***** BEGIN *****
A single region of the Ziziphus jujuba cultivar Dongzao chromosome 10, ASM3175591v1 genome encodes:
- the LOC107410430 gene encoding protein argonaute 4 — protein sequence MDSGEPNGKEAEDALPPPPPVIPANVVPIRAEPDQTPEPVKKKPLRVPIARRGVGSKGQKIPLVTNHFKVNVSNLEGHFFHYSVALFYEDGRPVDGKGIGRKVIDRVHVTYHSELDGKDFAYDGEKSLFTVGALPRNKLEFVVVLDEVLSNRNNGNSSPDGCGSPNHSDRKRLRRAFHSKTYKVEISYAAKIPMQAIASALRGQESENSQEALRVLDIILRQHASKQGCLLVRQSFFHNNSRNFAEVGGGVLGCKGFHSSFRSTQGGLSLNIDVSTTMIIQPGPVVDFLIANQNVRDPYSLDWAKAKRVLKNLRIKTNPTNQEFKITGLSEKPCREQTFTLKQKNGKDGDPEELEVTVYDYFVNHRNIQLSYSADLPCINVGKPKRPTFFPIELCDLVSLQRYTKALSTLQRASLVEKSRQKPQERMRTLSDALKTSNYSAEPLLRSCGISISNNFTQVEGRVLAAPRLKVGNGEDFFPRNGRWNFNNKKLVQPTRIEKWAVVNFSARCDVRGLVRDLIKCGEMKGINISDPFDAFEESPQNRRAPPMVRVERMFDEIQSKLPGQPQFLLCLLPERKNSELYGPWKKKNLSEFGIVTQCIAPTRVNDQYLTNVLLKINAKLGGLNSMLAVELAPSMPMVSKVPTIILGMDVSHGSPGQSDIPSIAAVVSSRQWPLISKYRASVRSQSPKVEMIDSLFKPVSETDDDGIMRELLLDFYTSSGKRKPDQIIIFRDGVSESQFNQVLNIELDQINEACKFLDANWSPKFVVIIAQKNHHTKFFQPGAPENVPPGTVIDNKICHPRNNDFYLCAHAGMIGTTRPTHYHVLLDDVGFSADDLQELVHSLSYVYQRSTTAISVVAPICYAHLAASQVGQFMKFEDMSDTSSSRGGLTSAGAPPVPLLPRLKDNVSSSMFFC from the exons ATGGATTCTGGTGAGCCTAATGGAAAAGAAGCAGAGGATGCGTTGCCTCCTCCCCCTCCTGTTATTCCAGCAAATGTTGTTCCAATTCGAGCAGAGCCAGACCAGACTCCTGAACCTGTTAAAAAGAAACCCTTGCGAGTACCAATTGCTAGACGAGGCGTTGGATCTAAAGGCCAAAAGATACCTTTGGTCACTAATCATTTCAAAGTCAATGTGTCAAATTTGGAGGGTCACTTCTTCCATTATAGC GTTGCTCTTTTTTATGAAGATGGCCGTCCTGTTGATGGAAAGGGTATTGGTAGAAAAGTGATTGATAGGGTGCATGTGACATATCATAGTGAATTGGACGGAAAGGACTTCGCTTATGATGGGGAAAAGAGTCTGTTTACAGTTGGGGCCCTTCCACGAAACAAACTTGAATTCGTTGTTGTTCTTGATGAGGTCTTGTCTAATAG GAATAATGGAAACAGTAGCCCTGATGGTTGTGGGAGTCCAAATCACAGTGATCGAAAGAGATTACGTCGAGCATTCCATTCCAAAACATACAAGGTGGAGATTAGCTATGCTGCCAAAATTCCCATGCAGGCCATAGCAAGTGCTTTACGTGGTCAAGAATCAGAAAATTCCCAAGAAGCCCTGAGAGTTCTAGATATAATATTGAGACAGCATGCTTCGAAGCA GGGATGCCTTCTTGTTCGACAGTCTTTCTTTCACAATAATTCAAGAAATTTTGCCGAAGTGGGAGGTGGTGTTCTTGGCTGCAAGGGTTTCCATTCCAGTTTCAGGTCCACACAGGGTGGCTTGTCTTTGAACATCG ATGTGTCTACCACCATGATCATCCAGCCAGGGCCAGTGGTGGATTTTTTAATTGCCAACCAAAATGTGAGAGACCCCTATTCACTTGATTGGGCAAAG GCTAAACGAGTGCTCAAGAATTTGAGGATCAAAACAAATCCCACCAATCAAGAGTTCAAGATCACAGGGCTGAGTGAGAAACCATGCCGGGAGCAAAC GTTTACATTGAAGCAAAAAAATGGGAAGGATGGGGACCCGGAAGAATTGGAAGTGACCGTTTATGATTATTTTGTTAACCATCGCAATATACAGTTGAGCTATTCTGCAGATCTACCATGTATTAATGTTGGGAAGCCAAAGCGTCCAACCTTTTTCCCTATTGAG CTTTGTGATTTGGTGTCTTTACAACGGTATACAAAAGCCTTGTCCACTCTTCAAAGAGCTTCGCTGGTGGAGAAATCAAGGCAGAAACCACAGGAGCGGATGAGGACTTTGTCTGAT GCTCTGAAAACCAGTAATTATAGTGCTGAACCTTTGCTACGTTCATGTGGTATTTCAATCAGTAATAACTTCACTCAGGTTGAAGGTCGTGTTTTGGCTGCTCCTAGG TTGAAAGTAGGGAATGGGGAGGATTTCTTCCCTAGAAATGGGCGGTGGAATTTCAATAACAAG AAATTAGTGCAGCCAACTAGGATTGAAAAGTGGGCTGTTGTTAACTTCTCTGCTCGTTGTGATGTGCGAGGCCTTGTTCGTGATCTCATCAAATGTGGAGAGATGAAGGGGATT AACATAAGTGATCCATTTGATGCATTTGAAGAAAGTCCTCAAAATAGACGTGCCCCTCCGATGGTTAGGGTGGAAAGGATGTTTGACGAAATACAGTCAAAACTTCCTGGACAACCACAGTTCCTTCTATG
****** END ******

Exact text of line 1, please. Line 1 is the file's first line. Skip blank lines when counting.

A single region of the Ziziphus jujuba cultivar Dongzao chromosome 10, ASM3175591v1 genome encodes: